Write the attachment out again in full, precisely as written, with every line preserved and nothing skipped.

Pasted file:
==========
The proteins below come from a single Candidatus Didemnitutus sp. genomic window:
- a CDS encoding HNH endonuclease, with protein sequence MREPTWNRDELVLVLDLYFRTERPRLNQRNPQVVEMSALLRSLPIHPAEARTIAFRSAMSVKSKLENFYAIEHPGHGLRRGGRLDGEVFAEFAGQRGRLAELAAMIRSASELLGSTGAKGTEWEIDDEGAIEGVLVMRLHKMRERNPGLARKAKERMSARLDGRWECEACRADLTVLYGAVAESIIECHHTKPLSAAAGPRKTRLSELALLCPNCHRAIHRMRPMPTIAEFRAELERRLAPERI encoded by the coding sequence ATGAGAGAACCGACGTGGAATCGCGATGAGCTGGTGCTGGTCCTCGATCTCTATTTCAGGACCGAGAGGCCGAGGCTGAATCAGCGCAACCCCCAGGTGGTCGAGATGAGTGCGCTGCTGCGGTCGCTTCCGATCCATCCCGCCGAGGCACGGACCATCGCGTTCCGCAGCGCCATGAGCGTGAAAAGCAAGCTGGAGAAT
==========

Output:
The proteins below come from a single Candidatus Didemnitutus sp. genomic window:
- a CDS encoding HNH endonuclease, with protein sequence MREPTWNRDELVLVLDLYFRTERPRLNQRNPQVVEMSALLRSLPIHPAEARTIAFRSAMSVKSKLENFYAIEHPGHGLRRGGRLDGEVFAEFAGQRGRLAELAAMIRSASELLGSTGAKGTEWEIDDEGAIEGVLVMRLHKMRERNPGLARKAKERMSARLDGRWECEACRADLTVLYGAVAESIIECHHTKPLSAAAGPRKTRLSELALLCPNCHRAIHRMRPMPTIAEFRAELERRLAPERI encoded by the coding sequence ATGAGAGAACCGACGTGGAATCGCGATGAGCTGGTGCTGGTCCTCGATCTCTATTTCAGGACCGAGAGGCCGAGGCTGAATCAGCGCAACCCCCAGGTGGTCGAGATGAGTGCGCTGCTGCGGTCGCTTCCGATCCATCCCGCCGAGGCACGGACCATCGCGTTCCGCAGCGCCATGAGCGTGAAAAGCAAGCTGGAGAAT